In a nail-biting photo finish, "12 Years a Slave" was crowned best picture of the 86th Academy Awards, besting the night's most popular film, "Gravity," which won a total of seven awards.
But that wasn't the only eyebrow-raising moment of the night.
Cate Blanchett and Jared Leto, there were several notable omissions Sunday night in Hollywood.
"Gravity" loses picture, despite love for Cuaron: Director Alfonso Cuaron, who shared the film editing kudo with Mark Sanger, was the heavy favorite to win for helming "Gravity" -- in fact, it would have been a seismic snub had he not won.
It was an inevitable outcome as both films entered the Oscars with plenty of awards season heat behind them. And even as the night progressed, there was little clarification as to which film would walk away the big winner since "Gravity," which won seven Oscars, was expected to win the majority of its technical nods. It did -- with six below-the-line awards including both sound categories, original score, cinematography, visual effects and film editing.
That said, it's uncommon for the Oscar picture and director categories to diverge, making this year the 23rd time it's happened, including last year, though "Argo" director Ben Affleck was not even nominated (an even greater rarity). "12 Years a Slave" director Steve McQueen did win as co-producer, however.
"American Hustle" shut-out: The night's biggest shut-out went to "American Hustle," which went 0 for 10 -- its greatest chance for a win in the original screenplay category ultimately went to Spike Jonze won for "Her."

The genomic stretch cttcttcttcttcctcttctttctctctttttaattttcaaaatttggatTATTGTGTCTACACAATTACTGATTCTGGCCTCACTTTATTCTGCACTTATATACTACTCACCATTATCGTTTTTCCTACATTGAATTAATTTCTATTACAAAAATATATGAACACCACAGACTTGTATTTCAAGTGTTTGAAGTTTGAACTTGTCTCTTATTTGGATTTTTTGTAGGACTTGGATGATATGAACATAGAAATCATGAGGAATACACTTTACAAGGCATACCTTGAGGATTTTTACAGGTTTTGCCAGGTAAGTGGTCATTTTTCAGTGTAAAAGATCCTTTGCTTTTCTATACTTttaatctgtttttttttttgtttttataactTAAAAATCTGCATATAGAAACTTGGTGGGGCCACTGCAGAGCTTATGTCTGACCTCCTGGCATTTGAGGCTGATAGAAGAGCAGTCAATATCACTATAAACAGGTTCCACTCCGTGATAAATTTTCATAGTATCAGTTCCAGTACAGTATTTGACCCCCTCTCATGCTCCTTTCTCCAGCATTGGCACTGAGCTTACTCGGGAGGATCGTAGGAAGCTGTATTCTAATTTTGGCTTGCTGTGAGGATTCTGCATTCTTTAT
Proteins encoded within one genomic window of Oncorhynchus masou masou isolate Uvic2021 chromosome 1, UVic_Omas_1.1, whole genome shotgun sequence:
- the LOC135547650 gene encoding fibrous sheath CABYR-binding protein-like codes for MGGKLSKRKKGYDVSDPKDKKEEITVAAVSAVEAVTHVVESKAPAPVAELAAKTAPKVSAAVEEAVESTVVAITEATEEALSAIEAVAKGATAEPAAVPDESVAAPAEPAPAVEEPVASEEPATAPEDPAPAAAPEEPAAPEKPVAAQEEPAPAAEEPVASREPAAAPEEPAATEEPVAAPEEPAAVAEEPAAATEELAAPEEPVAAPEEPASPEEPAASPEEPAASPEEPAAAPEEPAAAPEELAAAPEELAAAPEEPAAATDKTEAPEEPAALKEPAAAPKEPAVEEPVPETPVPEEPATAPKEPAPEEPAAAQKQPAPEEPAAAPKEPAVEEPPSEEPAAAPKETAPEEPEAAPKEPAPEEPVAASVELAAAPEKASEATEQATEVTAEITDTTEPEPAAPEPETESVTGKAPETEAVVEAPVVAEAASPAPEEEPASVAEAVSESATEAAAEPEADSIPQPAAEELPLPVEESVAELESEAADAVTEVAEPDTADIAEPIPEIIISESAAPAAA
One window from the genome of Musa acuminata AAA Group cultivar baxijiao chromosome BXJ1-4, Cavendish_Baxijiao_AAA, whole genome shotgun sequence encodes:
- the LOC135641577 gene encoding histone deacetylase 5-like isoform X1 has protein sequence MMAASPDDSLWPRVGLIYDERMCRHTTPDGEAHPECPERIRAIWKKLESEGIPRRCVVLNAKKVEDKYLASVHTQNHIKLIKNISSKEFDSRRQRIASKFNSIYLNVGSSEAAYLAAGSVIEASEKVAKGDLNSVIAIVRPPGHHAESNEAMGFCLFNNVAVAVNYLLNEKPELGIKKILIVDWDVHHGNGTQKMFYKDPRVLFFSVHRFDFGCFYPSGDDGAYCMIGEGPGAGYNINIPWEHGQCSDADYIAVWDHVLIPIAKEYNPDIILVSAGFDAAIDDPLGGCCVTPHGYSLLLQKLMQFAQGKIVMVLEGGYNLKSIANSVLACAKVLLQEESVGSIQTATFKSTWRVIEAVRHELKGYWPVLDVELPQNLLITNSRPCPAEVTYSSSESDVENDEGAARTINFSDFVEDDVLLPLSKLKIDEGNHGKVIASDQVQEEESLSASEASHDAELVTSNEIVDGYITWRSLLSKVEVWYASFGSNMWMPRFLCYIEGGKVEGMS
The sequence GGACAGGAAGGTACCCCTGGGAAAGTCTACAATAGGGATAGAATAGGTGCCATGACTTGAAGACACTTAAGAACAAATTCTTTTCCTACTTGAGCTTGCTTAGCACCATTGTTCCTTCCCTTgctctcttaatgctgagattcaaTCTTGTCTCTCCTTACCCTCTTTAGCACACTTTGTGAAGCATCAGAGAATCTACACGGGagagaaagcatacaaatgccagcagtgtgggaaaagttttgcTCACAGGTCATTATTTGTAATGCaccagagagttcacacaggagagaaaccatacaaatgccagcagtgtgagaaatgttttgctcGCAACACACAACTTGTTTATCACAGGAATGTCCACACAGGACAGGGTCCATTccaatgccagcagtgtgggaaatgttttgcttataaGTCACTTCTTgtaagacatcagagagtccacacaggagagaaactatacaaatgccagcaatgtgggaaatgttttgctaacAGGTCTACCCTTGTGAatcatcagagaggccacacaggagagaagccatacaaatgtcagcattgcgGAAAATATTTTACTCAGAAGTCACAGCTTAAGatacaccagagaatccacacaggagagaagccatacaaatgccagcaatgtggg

Though the "American Hustle" shut-out likely stung, it wasn't completely unexpected since none of the actors were frontrunners (except for possibly Lawrence ) and most of the below-the-line categories succumbed to the weight of "Gravity." In fact, the night offered few surprises as frontrunners Matthew McConaughey and Cate Blanchett won in the lead acting categories, while Jared Leto not surprisingly won supporting actor for his performance in "Dallas Buyers Club."
Losing to McConaughey and Blanchett, respectively, Leonardo DiCaprio and Amy Adams are now 0-9 collectively.
Sorry, Jennifer Lawrence: Lupita Nyong'o, who triumphed over "American Hustle's" Jennifer Lawrence in the supporting actress category, provided hope mid-way through for the "12 Years a Slave" camp. The film gained momentum after scribe John Ridley won for adapted screenplay (the film's only three wins, including best picture).
Animated short stunner: The first surprise of the night came in the animated short category where French film "Mr. Hublot" beat out the Disney favorite-to-win "Get a Horse!" (Not surprisingly, "Frozen," which was preceded by "Get a Horse!" in theaters, won the Oscar for animated feature.)
Other notable disses: Among the other films going home empty-handed were "Nebraska," "Philomena," "Captain Phillips" and "The Wolf of Wall Street." The nominations were led by "Gravity" and "American Hustle," 10 each; "12 Years a Slave," nine; "Nebraska," "Dallas Buyers Club" and "Captain Phillips," six each; "Her" and "The Wolf of Wall Street," five each. So no records were set Sunday for shutouts. The records are for "The Turning Point" and "The Color Purple," 11 noms each; and "Gangs of New York" and "True Grit" (2010), 10 apiece. All went home empty-handed.
"American Hustle" joins only four other films in Oscar history to lose all 10 or more of its nominations, the latest being "True Grit" in 2010.
In Memoriam omissions: Among those not included in the In Memoriam segment were Dennis Farina and Jonathan Winters. French auteur Alain Resnais died Saturday, likely too late to be included.
Oscars: The Biggest Snubs and Surprises of the Night
We've upgraded our reader commenting system. Learn more about the new features.
The Baltimore Sun encourages civil dialogue related to our stories; you must register and log-in to our site in order to participate. We reserve the right to remove any user and to delete comments that violate our Terms of Service. By commenting, you agree to these terms. Please flag inappropriate comments.